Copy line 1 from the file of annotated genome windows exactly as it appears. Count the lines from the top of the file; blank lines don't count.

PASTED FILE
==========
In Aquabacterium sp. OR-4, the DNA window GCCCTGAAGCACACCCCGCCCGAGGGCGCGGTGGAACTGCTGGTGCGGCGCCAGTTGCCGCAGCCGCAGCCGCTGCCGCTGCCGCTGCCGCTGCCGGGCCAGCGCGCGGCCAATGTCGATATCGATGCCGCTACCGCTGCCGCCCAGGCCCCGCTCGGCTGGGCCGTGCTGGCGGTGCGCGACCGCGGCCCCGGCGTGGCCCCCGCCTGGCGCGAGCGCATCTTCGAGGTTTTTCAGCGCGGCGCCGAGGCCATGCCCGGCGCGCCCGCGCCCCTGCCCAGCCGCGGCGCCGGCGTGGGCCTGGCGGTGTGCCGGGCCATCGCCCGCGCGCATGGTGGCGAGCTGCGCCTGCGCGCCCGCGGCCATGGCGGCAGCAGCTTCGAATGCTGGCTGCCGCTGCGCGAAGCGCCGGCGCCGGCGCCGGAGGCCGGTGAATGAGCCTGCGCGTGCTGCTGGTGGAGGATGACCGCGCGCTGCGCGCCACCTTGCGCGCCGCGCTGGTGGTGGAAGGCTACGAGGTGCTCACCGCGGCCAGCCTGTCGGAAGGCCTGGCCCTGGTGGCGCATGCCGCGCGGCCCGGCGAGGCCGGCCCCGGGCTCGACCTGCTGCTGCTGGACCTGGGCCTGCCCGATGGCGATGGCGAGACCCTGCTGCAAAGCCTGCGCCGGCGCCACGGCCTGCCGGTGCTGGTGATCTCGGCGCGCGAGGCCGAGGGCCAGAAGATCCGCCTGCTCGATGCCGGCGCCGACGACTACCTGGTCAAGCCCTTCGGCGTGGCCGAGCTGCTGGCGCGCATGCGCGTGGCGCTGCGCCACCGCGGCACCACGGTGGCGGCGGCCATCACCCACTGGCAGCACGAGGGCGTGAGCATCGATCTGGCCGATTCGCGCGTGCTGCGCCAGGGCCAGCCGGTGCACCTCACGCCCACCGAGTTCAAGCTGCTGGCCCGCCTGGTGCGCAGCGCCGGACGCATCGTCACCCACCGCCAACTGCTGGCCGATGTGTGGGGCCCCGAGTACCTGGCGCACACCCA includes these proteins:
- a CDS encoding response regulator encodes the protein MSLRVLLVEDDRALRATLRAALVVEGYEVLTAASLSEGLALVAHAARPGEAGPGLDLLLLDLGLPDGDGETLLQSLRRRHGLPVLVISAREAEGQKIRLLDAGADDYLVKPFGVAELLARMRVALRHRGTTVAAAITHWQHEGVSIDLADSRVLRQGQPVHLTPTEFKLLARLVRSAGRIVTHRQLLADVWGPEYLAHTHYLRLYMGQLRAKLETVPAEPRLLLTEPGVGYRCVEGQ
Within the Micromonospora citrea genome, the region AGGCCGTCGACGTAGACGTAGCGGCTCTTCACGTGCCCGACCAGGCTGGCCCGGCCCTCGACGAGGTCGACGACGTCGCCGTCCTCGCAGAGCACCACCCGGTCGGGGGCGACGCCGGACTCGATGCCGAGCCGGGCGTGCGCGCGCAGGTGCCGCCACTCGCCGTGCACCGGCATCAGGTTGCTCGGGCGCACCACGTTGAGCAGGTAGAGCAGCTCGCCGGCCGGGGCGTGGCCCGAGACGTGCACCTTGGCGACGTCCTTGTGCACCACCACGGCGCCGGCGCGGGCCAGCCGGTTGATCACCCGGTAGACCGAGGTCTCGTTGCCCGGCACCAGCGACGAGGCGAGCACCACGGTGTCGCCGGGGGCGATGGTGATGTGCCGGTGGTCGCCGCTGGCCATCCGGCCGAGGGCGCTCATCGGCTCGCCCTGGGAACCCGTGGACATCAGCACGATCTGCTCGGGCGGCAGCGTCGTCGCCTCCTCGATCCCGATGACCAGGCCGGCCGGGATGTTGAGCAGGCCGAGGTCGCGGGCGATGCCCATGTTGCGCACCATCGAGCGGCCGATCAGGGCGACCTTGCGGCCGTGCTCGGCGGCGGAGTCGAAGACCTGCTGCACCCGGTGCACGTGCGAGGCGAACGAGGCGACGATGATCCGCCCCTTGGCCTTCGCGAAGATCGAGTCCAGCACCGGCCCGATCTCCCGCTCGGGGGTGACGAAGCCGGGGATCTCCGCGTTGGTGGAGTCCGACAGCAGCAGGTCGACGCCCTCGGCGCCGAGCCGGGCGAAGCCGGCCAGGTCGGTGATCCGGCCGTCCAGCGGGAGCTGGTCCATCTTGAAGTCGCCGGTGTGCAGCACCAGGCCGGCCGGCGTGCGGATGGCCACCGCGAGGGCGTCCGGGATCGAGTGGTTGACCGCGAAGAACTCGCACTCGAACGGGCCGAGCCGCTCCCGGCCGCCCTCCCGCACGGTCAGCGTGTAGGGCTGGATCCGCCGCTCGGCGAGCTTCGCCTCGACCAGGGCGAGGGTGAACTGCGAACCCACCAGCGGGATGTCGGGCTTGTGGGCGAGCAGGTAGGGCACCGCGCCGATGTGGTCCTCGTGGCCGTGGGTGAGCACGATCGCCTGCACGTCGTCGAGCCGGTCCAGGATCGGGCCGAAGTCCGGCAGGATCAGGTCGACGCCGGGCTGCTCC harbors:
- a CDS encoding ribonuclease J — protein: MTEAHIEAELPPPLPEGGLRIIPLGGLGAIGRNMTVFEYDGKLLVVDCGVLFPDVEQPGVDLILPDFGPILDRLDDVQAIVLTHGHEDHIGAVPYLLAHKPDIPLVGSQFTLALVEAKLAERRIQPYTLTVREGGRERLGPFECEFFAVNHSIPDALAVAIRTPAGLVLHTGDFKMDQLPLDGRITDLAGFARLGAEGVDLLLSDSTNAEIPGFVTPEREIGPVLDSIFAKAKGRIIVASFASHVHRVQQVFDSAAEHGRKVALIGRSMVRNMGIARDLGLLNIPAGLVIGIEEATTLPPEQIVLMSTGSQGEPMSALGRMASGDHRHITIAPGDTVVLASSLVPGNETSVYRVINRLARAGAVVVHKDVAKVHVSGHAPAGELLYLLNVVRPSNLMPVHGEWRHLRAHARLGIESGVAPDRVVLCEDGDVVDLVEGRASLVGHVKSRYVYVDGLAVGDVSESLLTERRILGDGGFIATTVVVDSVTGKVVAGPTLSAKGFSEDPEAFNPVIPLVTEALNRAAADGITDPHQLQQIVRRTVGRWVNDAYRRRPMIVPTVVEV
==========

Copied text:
In Aquabacterium sp. OR-4, the DNA window GCCCTGAAGCACACCCCGCCCGAGGGCGCGGTGGAACTGCTGGTGCGGCGCCAGTTGCCGCAGCCGCAGCCGCTGCCGCTGCCGCTGCCGCTGCCGGGCCAGCGCGCGGCCAATGTCGATATCGATGCCGCTACCGCTGCCGCCCAGGCCCCGCTCGGCTGGGCCGTGCTGGCGGTGCGCGACCGCGGCCCCGGCGTGGCCCCCGCCTGGCGCGAGCGCATCTTCGAGGTTTTTCAGCGCGGCGCCGAGGCCATGCCCGGCGCGCCCGCGCCCCTGCCCAGCCGCGGCGCCGGCGTGGGCCTGGCGGTGTGCCGGGCCATCGCCCGCGCGCATGGTGGCGAGCTGCGCCTGCGCGCCCGCGGCCATGGCGGCAGCAGCTTCGAATGCTGGCTGCCGCTGCGCGAAGCGCCGGCGCCGGCGCCGGAGGCCGGTGAATGAGCCTGCGCGTGCTGCTGGTGGAGGATGACCGCGCGCTGCGCGCCACCTTGCGCGCCGCGCTGGTGGTGGAAGGCTACGAGGTGCTCACCGCGGCCAGCCTGTCGGAAGGCCTGGCCCTGGTGGCGCATGCCGCGCGGCCCGGCGAGGCCGGCCCCGGGCTCGACCTGCTGCTGCTGGACCTGGGCCTGCCCGATGGCGATGGCGAGACCCTGCTGCAAAGCCTGCGCCGGCGCCACGGCCTGCCGGTGCTGGTGATCTCGGCGCGCGAGGCCGAGGGCCAGAAGATCCGCCTGCTCGATGCCGGCGCCGACGACTACCTGGTCAAGCCCTTCGGCGTGGCCGAGCTGCTGGCGCGCATGCGCGTGGCGCTGCGCCACCGCGGCACCACGGTGGCGGCGGCCATCACCCACTGGCAGCACGAGGGCGTGAGCATCGATCTGGCCGATTCGCGCGTGCTGCGCCAGGGCCAGCCGGTGCACCTCACGCCCACCGAGTTCAAGCTGCTGGCCCGCCTGGTGCGCAGCGCCGGACGCATCGTCACCCACCGCCAACTGCTGGCCGATGTGTGGGGCCCCGAGTACCTGGCGCACACCCA includes these proteins: